Methods of soil resampling to monitor changes in the chemical concentrations of forest soils
Recent soils research has shown that important chemical soil characteristics can change in less than a decade, often the result of broad environmental changes. Repeated sampling to monitor these changes in forest soils is a relatively new practice that is not well documented in the literature and has only recently been broadly embraced by the scientific community. The objective of this protocol is therefore to synthesize the latest information on methods of soil resampling in a format that can be used to design and implement a soil monitoring program. Successful monitoring of forest soils requires that a study unit be defined within an area of forested land that can be characterized with replicate sampling locations. A resampling interval of 5 years is recommended, but if monitoring is done to evaluate a specific environmental driver, the rate of change expected in that driver should be taken into consideration. Here, we show that the sampling of the profile can be done by horizon where boundaries can be clearly identified and horizons are sufficiently thick to remove soil without contamination from horizons above or below. Otherwise, sampling can be done by depth interval. Archiving of sample for future reanalysis is a key step in avoiding analytical bias and providing the opportunity for additional analyses as new questions arise.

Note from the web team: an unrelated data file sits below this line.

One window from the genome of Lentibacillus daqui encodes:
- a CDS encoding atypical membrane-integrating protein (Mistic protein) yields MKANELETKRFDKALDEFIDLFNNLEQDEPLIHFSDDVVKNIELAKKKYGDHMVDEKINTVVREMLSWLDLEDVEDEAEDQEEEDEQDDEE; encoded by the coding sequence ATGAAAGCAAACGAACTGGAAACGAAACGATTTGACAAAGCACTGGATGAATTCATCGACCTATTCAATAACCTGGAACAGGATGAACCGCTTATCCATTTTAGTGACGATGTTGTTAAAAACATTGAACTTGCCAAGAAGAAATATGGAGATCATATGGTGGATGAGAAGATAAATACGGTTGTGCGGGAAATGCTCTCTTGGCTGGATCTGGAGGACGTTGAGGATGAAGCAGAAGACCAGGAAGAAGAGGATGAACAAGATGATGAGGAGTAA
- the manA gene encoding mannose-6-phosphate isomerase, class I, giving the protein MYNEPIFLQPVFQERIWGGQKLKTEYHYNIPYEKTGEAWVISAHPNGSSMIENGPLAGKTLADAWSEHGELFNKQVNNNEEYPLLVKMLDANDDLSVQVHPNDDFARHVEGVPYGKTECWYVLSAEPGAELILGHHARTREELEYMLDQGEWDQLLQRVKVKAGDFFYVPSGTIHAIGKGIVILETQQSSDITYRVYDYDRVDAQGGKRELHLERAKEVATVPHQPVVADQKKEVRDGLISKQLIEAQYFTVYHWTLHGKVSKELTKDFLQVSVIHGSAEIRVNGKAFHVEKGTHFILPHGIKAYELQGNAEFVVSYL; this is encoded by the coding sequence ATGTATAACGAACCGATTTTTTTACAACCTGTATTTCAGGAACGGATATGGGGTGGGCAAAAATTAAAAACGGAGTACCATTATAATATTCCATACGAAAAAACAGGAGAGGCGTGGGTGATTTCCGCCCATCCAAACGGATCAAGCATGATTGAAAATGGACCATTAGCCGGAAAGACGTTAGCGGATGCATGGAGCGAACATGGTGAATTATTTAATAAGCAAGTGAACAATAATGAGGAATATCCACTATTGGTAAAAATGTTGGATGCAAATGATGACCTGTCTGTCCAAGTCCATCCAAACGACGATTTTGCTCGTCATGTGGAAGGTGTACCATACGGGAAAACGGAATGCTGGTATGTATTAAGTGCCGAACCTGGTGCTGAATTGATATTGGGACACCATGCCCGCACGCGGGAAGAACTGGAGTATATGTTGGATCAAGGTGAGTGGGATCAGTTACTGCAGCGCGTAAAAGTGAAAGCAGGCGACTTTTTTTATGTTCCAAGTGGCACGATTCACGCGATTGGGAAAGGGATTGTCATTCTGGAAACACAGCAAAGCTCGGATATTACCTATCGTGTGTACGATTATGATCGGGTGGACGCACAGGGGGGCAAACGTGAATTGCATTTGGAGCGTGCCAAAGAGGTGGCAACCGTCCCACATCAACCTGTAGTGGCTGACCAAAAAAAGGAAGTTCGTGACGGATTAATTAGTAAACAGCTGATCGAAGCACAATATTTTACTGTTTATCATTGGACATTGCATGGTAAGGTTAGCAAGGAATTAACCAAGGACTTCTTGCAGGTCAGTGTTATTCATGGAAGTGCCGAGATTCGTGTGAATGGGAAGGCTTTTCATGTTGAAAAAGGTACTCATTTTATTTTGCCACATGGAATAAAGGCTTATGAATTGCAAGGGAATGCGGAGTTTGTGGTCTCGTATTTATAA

|Methods of soil resampling to monitor changes in the chemical concentrations of forest soils
|Gregory B. Lawrence, Ivan J. Fernandez, Paul W. Hazlett, Scott W. Bailey, Donald S. Ross, Thomas R. Villars, Angelica Quintana, Rock Ouimet, Michael McHale, Chris E. Johnson, Russell D. Briggs, Robert A. Colter, Jason Siemion, Olivia L. Bartlett, Olga Vargas, Michael R. Antidormi, Mary Margaret Koppers
|Journal of Visualized Experiments
|USGS Publications Warehouse
|New York Water Science Center